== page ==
Puck Off

Screen Shot 2017 01 12 At 1 01 18 PmClay, paste, pomade, wax or cream: With so many product choices, it’s enough to say, “What the puck?”

Fear not, dear pro: Those stacked pucks containing goop in varying degrees of hardness are your friends, not your foes. To choose a styling product that fits your male customer’s individual needs, start with a friendly chat. “The deciding factor for me always, is to get a sense of the guy’s personal style—how he wears his hair on a daily basis. And, does he like to switch it up or not?” says V76 educator Damien Santiago. “Only then can I make recommendations that are right for him and his lifestyle.”

Seems simple enough, no? But if you still want to make sure you’re using and recommending the absolute best puck for your guys, Eufora educator Julie Cross says to keep in mind these three product aspects: “Strength of hold, degree of shine and ease of use.”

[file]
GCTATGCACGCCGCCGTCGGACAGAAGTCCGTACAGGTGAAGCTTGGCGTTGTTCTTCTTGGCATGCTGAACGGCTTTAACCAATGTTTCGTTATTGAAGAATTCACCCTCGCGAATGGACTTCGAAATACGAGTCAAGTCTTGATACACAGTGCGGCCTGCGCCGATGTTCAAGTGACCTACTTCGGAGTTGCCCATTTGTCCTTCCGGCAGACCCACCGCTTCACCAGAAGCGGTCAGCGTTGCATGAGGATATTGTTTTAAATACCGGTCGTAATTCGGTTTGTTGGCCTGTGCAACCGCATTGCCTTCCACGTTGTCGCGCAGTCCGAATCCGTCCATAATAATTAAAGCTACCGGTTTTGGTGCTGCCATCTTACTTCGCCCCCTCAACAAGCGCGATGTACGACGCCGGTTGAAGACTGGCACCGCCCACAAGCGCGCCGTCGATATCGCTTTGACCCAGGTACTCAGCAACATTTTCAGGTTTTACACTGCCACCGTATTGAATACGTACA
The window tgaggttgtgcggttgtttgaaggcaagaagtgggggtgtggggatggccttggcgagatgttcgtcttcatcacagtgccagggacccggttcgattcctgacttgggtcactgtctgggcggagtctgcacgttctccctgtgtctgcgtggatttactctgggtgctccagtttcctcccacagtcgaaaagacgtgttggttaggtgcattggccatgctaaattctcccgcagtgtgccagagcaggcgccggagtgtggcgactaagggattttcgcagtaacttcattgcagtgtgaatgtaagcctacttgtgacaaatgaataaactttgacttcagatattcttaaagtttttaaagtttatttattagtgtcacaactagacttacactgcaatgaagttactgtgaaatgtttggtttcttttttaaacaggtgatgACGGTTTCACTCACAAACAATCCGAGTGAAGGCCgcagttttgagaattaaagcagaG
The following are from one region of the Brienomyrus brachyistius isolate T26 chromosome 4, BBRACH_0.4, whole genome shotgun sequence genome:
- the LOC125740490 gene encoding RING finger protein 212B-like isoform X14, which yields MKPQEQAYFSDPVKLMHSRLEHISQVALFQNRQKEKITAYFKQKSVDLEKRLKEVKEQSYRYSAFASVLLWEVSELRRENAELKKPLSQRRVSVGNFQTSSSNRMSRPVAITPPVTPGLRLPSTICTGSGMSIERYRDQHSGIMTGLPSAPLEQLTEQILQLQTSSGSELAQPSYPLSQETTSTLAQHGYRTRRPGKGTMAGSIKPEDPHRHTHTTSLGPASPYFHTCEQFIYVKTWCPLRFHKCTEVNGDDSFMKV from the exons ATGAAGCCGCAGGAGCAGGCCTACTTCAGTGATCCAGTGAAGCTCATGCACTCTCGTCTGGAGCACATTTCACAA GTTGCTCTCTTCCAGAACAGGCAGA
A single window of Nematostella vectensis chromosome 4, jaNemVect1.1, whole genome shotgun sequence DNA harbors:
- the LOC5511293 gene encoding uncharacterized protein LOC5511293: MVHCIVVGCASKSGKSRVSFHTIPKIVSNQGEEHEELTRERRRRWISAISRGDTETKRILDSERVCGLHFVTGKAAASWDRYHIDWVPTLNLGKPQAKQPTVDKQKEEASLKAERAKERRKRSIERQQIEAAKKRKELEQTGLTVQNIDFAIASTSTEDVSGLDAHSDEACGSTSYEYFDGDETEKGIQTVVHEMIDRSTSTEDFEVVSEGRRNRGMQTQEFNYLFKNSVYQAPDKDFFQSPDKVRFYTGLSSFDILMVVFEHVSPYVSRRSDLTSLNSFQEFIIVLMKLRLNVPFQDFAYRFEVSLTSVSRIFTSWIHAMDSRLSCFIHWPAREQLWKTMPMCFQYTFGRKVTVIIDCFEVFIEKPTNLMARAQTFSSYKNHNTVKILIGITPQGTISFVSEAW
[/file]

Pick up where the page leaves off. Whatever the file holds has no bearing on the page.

Strength of Hold
Does your client seek to freeze-frame his hair so not even a gust of wind can topple it? Or does he desire flexibility—so that fingers (maybe not his own) can roam freely through? No matter what he desires, “You should always select a product that is strong enough to hold his style all day long,” Cross says.

Degree of Shine
“Degree of shine is a choice of fashion and function,” Cross explains. “Added shine is an easy way to dress up your client’s look, but it isn’t great for all hair types—especially men with thinning hair, where the shine only works to emphasize thinness.” For sparser domes, choose pastes, which tend to leave a more matte or natural finish. If your client sets out to emphasize his razored or choppy cut, Santiago suggests turning up the shine. “Wax is the perfect product to highlight hairstyles that have texture designed into them,” he says.

Ease of Use
Your clients are men: “Easy” is their nom de plume when writing their hair story. “Ease of use is a big one, especially if your client is new to grooming,” Cross says. She suggests you direct guys who seek a simpler approach toward creamier products, like pastes. “They’re easier to distribute through the hair, while waxes and pomades may require more practice,” she says.


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